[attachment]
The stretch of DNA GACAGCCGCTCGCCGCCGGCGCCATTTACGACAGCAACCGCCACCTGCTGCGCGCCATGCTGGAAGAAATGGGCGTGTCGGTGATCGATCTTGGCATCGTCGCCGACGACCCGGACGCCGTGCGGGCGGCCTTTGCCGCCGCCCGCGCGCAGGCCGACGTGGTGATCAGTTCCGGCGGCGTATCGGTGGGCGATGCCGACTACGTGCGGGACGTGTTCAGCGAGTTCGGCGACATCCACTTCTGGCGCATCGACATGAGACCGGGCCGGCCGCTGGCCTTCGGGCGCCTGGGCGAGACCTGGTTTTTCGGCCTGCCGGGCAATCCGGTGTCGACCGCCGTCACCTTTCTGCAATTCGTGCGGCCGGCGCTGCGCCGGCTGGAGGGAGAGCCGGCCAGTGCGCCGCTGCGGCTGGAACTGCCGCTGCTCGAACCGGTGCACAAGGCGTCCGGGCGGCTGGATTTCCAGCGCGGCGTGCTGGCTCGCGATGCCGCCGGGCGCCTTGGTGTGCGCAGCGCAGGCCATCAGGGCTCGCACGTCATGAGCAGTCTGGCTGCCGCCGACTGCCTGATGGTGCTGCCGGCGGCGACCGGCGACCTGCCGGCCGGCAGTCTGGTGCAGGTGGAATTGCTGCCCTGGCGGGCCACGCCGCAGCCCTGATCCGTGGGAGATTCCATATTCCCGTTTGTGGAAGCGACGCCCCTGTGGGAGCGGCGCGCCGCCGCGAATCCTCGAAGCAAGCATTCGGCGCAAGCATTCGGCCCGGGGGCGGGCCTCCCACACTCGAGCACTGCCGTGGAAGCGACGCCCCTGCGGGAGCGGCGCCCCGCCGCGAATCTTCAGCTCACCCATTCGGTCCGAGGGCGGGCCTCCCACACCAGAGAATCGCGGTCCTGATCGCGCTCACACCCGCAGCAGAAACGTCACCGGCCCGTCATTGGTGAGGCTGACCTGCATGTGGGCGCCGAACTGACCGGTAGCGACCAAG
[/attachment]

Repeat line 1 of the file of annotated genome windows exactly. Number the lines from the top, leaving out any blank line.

The stretch of DNA GACAGCCGCTCGCCGCCGGCGCCATTTACGACAGCAACCGCCACCTGCTGCGCGCCATGCTGGAAGAAATGGGCGTGTCGGTGATCGATCTTGGCATCGTCGCCGACGACCCGGACGCCGTGCGGGCGGCCTTTGCCGCCGCCCGCGCGCAGGCCGACGTGGTGATCAGTTCCGGCGGCGTATCGGTGGGCGATGCCGACTACGTGCGGGACGTGTTCAGCGAGTTCGGCGACATCCACTTCTGGCGCATCGACATGAGACCGGGCCGGCCGCTGGCCTTCGGGCGCCTGGGCGAGACCTGGTTTTTCGGCCTGCCGGGCAATCCGGTGTCGACCGCCGTCACCTTTCTGCAATTCGTGCGGCCGGCGCTGCGCCGGCTGGAGGGAGAGCCGGCCAGTGCGCCGCTGCGGCTGGAACTGCCGCTGCTCGAACCGGTGCACAAGGCGTCCGGGCGGCTGGATTTCCAGCGCGGCGTGCTGGCTCGCGATGCCGCCGGGCGCCTTGGTGTGCGCAGCGCAGGCCATCAGGGCTCGCACGTCATGAGCAGTCTGGCTGCCGCCGACTGCCTGATGGTGCTGCCGGCGGCGACCGGCGACCTGCCGGCCGGCAGTCTGGTGCAGGTGGAATTGCTGCCCTGGCGGGCCACGCCGCAGCCCTGATCCGTGGGAGATTCCATATTCCCGTTTGTGGAAGCGACGCCCCTGTGGGAGCGGCGCGCCGCCGCGAATCCTCGAAGCAAGCATTCGGCGCAAGCATTCGGCCCGGGGGCGGGCCTCCCACACTCGAGCACTGCCGTGGAAGCGACGCCCCTGCGGGAGCGGCGCCCCGCCGCGAATCTTCAGCTCACCCATTCGGTCCGAGGGCGGGCCTCCCACACCAGAGAATCGCGGTCCTGATCGCGCTCACACCCGCAGCAGAAACGTCACCGGCCCGTCATTGGTGAGGCTGACCTGCATGTGGGCGCCGAACTGACCGGTAGCGACCAAG